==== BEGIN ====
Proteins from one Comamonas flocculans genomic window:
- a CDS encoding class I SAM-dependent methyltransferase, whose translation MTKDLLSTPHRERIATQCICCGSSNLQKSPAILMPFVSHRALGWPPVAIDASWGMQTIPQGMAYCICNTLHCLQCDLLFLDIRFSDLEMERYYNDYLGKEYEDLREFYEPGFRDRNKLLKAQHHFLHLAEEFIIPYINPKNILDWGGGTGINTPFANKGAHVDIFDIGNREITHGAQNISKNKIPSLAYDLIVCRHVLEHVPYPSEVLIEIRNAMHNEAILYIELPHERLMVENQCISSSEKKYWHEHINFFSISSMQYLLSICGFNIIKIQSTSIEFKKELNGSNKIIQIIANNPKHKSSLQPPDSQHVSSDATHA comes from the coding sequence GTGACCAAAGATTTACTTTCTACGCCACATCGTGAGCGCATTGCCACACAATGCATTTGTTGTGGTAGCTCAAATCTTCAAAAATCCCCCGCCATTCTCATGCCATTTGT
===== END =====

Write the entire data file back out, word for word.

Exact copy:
Proteins from one Comamonas flocculans genomic window:
- a CDS encoding class I SAM-dependent methyltransferase, whose translation MTKDLLSTPHRERIATQCICCGSSNLQKSPAILMPFVSHRALGWPPVAIDASWGMQTIPQGMAYCICNTLHCLQCDLLFLDIRFSDLEMERYYNDYLGKEYEDLREFYEPGFRDRNKLLKAQHHFLHLAEEFIIPYINPKNILDWGGGTGINTPFANKGAHVDIFDIGNREITHGAQNISKNKIPSLAYDLIVCRHVLEHVPYPSEVLIEIRNAMHNEAILYIELPHERLMVENQCISSSEKKYWHEHINFFSISSMQYLLSICGFNIIKIQSTSIEFKKELNGSNKIIQIIANNPKHKSSLQPPDSQHVSSDATHA comes from the coding sequence GTGACCAAAGATTTACTTTCTACGCCACATCGTGAGCGCATTGCCACACAATGCATTTGTTGTGGTAGCTCAAATCTTCAAAAATCCCCCGCCATTCTCATGCCATTTGT